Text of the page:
About 45,000 Verizon Communications employees are set to end a two-week strike and return to work by Tuesday after the telephone company and unions said they had reached an agreement to proceed with bargaining.
Almost half of the workers in Verizon's wireline business went on strike on August 7 after talks for a new labor pact failed when their contract expired.
Under the latest agreement, reached early on Saturday morning, Verizon promised to extend the terms of the old contract indefinitely while it continues bargaining for a new one with unions representing technicians and customer service workers.
As a result workers will start to head back to work for late shifts on Monday night and the rest of the striking workers will show up to their jobs on Tuesday, one union said.
Neither side would provide details about how the agreement was reached.
Clearly it's a difficult time to be on strike with the world economy as it is, said Verizon spokesman Richard Young. Both sides agree that the best course at this time is to bring employees back to work.
Tens of thousands of Verizon managers were asked to work 12 hours a day for six days a week and many worked more than that to cover for the strikers, Young said.
The decision follows an announcement by the company last week that healthcare benefits would expire on August 31 for workers that were still on strike at the time.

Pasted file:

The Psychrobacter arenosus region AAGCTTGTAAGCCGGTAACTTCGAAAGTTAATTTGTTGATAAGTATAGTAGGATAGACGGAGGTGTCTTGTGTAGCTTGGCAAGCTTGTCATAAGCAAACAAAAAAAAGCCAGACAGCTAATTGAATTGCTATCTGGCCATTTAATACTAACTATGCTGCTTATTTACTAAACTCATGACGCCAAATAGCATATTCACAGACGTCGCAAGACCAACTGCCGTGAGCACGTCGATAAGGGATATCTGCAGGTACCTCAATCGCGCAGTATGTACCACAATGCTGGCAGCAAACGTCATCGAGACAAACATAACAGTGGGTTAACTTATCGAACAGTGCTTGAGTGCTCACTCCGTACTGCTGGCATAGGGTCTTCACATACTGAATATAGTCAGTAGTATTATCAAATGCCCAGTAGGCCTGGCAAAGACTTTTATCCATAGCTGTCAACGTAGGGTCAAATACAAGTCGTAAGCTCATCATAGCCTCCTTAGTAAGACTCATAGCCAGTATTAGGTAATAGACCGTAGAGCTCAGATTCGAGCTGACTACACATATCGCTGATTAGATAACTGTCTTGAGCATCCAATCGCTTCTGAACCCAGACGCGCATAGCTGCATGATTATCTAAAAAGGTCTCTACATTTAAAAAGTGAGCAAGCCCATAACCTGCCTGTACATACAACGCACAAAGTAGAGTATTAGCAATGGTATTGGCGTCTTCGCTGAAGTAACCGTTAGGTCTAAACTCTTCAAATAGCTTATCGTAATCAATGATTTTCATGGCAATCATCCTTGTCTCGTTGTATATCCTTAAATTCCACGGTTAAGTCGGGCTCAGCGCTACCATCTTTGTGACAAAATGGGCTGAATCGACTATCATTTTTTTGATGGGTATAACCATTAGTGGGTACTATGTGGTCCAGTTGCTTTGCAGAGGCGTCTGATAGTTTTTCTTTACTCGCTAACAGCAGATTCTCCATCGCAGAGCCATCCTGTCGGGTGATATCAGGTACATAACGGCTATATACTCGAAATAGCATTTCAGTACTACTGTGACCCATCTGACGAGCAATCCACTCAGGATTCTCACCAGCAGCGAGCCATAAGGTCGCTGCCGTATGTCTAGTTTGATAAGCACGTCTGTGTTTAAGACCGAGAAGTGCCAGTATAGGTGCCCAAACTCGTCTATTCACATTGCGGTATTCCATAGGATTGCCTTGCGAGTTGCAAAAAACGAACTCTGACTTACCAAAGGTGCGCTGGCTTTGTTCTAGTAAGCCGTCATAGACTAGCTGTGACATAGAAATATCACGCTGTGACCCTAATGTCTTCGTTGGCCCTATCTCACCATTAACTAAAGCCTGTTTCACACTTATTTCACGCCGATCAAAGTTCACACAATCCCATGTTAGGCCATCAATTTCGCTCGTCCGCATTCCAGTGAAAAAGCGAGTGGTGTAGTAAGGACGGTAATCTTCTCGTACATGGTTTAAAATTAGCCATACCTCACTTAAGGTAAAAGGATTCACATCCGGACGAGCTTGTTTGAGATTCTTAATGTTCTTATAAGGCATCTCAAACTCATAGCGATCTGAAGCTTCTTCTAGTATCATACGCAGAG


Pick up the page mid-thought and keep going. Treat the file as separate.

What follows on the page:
This would have affected 35,000 workers represented by the Communications Workers of America, and another 10,000 members of The International Brotherhood of Electrical Workers in nine states and the District of Columbia.
The decision to end the strike came after the unions and the company were able to agree on a structure and focus for bargaining on key issues such as jobs, employment security and financial issues such as healthcare contributions and pensions, according to CWA President Larry Cohen.
Cohen told Reuters that the issues on the table are complicated and will take some time to work out but he said the union was looking forward to the joint process.
We would both say that this focus is much better than it was two weeks ago, Cohen said.
The striking workers are in Verizon's wireline business which provides telephone, Internet and television services.
Verizon is looking to cut costs in this business, which has been declining for years as consumers have been hanging up home phones in favor of cellphones and Internet services.
But the unions had argued that Verizon was looking for too many concessions in areas such as healthcare contributions, pensions and work rules.
Verizon, which had drafted in thousands of managers to cover for the striking workers in the last two weeks, said it had made headway with negotiating a number of local and regional issues with the unions.
The dispute turned bitter very quickly as Verizon complained of network sabotage on the second day of the strike while the unions said picketers had been injured by vehicles driven by Verizon managers covering for the strikers.
Both sides also swapped complaints at the National Labor Relations Board.
Cohen said the problems facing the strikers went beyond Verizon and its workers. He argued that there should be some kind of national framework for workers healthcare and bargaining rights.
I don't really blame Verizon leadership for this problem, he said. It's the nation.